Tuesday, June 7, 2016

Just One

I wonder about her a lot.

On the walk to the parking lot after watching a movie alone. And before I tell the hostess at a recommended restaurant the number in my party – just one.

But there’s solace in the fact that it won’t always be this way. The scenic drives, the intimate concert venues and the can’t miss brunch spot.

I will come back with her and do those same things. Except that it will be so much better.

That’s what makes this season of loneliness worth the trouble. I feel like I’m creating my own roadmap of future adventures, even though I haven’t lived long enough to appreciate the ones I’ve already made.  

There’s a whole world out there – and she’s in it somewhere. I’m still waiting for her, but I’m not waiting on her.

“Just one,” I will continue to tell the hostess. “Just one…for now.”

Monday, May 2, 2016

15 Strong

Fifteen years with Type 1 Diabetes. All the highs, lows and in-betweens.

I was diagnosed on May 6, 2001. I’ve told the story so many times - injecting oranges, the nurse yelling at me for having cake and the initial car ride home.

I thought it’d be like a diet – restricting certain foods and the like – but, it’s a way of life.

I test my blood sugar, take insulin and repeat this process with each meal, snack or late-night craving.

There’s the high blood sugars, which usually means a headache, or the jittery feeling of a low blood sugar.

Then comes the insulin. If I take enough, I end up somewhere in the middle – neither high nor low – and where I’m supposed to be.

This daily, sometimes hourly, routine, has meant growing up quickly. I was shocked to get carded at the movies (with a full beard no less) the other day, but maybe that’s a good thing.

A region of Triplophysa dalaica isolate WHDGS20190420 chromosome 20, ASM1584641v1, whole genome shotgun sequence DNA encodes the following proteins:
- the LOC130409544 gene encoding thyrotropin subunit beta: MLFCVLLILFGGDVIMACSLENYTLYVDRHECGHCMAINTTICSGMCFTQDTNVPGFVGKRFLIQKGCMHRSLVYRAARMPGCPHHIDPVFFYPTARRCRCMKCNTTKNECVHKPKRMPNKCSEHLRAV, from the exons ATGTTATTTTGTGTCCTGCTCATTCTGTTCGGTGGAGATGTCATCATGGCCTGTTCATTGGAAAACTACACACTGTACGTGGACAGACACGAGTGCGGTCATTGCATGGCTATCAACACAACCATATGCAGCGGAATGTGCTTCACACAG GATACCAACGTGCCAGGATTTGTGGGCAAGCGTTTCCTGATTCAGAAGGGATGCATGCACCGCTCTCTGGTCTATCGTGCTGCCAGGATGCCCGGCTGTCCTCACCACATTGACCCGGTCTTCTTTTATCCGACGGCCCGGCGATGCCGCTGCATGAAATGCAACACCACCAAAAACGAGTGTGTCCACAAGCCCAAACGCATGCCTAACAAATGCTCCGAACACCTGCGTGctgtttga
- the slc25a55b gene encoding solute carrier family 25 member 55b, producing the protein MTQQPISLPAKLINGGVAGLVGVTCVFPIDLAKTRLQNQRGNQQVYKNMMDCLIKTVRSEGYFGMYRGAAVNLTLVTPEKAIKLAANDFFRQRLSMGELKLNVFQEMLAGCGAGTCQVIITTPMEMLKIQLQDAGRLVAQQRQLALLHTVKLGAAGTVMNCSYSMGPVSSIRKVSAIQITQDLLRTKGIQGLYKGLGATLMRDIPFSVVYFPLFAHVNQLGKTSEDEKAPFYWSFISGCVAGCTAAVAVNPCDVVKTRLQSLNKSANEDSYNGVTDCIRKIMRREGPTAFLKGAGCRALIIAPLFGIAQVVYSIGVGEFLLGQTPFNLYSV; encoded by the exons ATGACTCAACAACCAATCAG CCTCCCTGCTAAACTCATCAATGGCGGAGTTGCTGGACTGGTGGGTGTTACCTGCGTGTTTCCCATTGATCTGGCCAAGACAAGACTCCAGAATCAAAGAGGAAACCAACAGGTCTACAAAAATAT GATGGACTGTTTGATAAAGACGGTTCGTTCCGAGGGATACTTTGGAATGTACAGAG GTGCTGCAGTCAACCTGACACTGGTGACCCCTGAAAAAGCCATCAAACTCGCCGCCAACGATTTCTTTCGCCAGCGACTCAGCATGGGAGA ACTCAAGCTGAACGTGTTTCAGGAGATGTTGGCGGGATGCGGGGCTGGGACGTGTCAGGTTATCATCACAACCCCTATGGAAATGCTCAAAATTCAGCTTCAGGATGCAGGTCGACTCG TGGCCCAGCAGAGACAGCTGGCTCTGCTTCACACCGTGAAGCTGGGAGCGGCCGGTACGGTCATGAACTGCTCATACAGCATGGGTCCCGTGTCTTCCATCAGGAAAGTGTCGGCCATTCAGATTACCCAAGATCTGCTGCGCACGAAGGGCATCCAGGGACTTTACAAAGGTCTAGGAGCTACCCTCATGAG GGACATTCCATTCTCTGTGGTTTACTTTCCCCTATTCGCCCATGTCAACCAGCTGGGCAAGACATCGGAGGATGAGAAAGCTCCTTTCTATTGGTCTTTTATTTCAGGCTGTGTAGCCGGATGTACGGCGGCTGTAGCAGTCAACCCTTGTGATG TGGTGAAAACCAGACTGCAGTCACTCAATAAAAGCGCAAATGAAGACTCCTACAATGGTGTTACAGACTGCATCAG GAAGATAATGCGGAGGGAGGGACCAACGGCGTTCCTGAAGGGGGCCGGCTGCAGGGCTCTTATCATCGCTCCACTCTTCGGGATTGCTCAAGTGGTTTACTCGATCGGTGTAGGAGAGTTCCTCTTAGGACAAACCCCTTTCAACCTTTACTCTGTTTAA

You see, whether it was grade school sleepovers, pizza parties or field trips, diabetes was always there. It was there before my mom signed the permission slip. And when I moved into my new apartment too.

But it’s never stopped me. With diabetes, I can still love, cherish and love some more.

I can take impromptu weekend trips, work for a TV station and one day, marry the woman of the dreams.

Fifteen years in, I’m 15 strong.

Monday, March 21, 2016

Last Forever

I started watching "How I Met Your Mother" in middle school.

A young, hopeful Ted Mosby scouring the streets of New York in search of the love of his life. Ted wears his heart on his sleeve - he's a head in the clouds guy that wants to make it all a reality.

Over the years, the show has been a source of comfort. In nine seasons, Ted is left at the altar, dates the wrong women and often wonders if he will even be married.

It's those moments when it all looks bleak, however, that he picks himself up and keeps trucking along. I always go back and cherish those rite of passage episodes.